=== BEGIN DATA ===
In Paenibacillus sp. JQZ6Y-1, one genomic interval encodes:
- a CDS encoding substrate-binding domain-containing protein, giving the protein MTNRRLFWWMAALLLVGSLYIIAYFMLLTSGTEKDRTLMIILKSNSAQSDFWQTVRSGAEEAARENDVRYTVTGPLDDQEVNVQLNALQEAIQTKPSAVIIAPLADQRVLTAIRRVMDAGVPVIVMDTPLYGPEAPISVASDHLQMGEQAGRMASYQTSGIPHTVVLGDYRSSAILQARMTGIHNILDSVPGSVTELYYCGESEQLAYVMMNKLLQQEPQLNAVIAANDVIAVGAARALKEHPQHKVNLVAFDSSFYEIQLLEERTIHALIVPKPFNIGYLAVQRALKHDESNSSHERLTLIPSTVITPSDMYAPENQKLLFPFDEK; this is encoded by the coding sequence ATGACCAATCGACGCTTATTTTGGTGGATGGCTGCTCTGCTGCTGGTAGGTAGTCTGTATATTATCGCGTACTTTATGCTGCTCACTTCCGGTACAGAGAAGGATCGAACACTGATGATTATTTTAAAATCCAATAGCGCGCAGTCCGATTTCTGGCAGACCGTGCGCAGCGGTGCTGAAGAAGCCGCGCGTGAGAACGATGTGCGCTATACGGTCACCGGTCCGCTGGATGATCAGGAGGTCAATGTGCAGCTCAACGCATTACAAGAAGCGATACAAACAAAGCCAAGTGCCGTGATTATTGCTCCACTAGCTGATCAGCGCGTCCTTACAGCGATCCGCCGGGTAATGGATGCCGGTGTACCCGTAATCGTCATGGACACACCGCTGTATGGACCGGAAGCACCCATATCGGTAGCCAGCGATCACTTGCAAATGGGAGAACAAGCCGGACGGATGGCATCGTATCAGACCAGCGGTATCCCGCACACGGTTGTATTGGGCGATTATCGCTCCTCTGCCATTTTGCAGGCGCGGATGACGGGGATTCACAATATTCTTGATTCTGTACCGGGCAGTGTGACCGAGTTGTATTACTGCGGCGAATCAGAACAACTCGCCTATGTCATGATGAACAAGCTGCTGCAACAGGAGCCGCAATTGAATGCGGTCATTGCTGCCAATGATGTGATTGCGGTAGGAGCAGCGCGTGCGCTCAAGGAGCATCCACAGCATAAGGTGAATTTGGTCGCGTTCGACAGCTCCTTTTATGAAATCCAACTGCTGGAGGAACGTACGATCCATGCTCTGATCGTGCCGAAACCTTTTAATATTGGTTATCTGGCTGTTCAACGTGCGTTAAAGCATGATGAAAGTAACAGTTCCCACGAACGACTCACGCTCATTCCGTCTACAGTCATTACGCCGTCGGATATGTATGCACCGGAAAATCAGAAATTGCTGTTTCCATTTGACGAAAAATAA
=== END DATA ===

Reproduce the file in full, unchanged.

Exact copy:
In Paenibacillus sp. JQZ6Y-1, one genomic interval encodes:
- a CDS encoding substrate-binding domain-containing protein, giving the protein MTNRRLFWWMAALLLVGSLYIIAYFMLLTSGTEKDRTLMIILKSNSAQSDFWQTVRSGAEEAARENDVRYTVTGPLDDQEVNVQLNALQEAIQTKPSAVIIAPLADQRVLTAIRRVMDAGVPVIVMDTPLYGPEAPISVASDHLQMGEQAGRMASYQTSGIPHTVVLGDYRSSAILQARMTGIHNILDSVPGSVTELYYCGESEQLAYVMMNKLLQQEPQLNAVIAANDVIAVGAARALKEHPQHKVNLVAFDSSFYEIQLLEERTIHALIVPKPFNIGYLAVQRALKHDESNSSHERLTLIPSTVITPSDMYAPENQKLLFPFDEK; this is encoded by the coding sequence ATGACCAATCGACGCTTATTTTGGTGGATGGCTGCTCTGCTGCTGGTAGGTAGTCTGTATATTATCGCGTACTTTATGCTGCTCACTTCCGGTACAGAGAAGGATCGAACACTGATGATTATTTTAAAATCCAATAGCGCGCAGTCCGATTTCTGGCAGACCGTGCGCAGCGGTGCTGAAGAAGCCGCGCGTGAGAACGATGTGCGCTATACGGTCACCGGTCCGCTGGATGATCAGGAGGTCAATGTGCAGCTCAACGCATTACAAGAAGCGATACAAACAAAGCCAAGTGCCGTGATTATTGCTCCACTAGCTGATCAGCGCGTCCTTACAGCGATCCGCCGGGTAATGGATGCCGGTGTACCCGTAATCGTCATGGACACACCGCTGTATGGACCGGAAGCACCCATATCGGTAGCCAGCGATCACTTGCAAATGGGAGAACAAGCCGGACGGATGGCATCGTATCAGACCAGCGGTATCCCGCACACGGTTGTATTGGGCGATTATCGCTCCTCTGCCATTTTGCAGGCGCGGATGACGGGGATTCACAATATTCTTGATTCTGTACCGGGCAGTGTGACCGAGTTGTATTACTGCGGCGAATCAGAACAACTCGCCTATGTCATGATGAACAAGCTGCTGCAACAGGAGCCGCAATTGAATGCGGTCATTGCTGCCAATGATGTGATTGCGGTAGGAGCAGCGCGTGCGCTCAAGGAGCATCCACAGCATAAGGTGAATTTGGTCGCGTTCGACAGCTCCTTTTATGAAATCCAACTGCTGGAGGAACGTACGATCCATGCTCTGATCGTGCCGAAACCTTTTAATATTGGTTATCTGGCTGTTCAACGTGCGTTAAAGCATGATGAAAGTAACAGTTCCCACGAACGACTCACGCTCATTCCGTCTACAGTCATTACGCCGTCGGATATGTATGCACCGGAAAATCAGAAATTGCTGTTTCCATTTGACGAAAAATAA